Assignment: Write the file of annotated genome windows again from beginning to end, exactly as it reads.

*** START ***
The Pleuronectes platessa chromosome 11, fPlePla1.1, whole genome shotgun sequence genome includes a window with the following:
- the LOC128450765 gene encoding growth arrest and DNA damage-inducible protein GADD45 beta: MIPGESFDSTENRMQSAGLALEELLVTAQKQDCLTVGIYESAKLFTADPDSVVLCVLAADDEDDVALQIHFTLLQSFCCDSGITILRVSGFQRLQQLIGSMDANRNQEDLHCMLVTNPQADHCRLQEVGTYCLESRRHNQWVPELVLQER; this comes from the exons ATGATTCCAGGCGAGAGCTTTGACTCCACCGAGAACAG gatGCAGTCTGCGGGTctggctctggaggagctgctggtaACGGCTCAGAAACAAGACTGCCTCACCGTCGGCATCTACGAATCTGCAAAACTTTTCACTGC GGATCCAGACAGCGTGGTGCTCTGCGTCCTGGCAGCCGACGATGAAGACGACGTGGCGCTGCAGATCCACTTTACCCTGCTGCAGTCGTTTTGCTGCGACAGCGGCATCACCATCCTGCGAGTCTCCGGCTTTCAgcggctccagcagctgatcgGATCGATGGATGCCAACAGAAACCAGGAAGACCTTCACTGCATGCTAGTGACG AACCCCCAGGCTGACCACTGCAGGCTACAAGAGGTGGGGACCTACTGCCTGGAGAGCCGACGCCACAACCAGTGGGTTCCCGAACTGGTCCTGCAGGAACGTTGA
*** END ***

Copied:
The Pleuronectes platessa chromosome 11, fPlePla1.1, whole genome shotgun sequence genome includes a window with the following:
- the LOC128450765 gene encoding growth arrest and DNA damage-inducible protein GADD45 beta: MIPGESFDSTENRMQSAGLALEELLVTAQKQDCLTVGIYESAKLFTADPDSVVLCVLAADDEDDVALQIHFTLLQSFCCDSGITILRVSGFQRLQQLIGSMDANRNQEDLHCMLVTNPQADHCRLQEVGTYCLESRRHNQWVPELVLQER; this comes from the exons ATGATTCCAGGCGAGAGCTTTGACTCCACCGAGAACAG gatGCAGTCTGCGGGTctggctctggaggagctgctggtaACGGCTCAGAAACAAGACTGCCTCACCGTCGGCATCTACGAATCTGCAAAACTTTTCACTGC GGATCCAGACAGCGTGGTGCTCTGCGTCCTGGCAGCCGACGATGAAGACGACGTGGCGCTGCAGATCCACTTTACCCTGCTGCAGTCGTTTTGCTGCGACAGCGGCATCACCATCCTGCGAGTCTCCGGCTTTCAgcggctccagcagctgatcgGATCGATGGATGCCAACAGAAACCAGGAAGACCTTCACTGCATGCTAGTGACG AACCCCCAGGCTGACCACTGCAGGCTACAAGAGGTGGGGACCTACTGCCTGGAGAGCCGACGCCACAACCAGTGGGTTCCCGAACTGGTCCTGCAGGAACGTTGA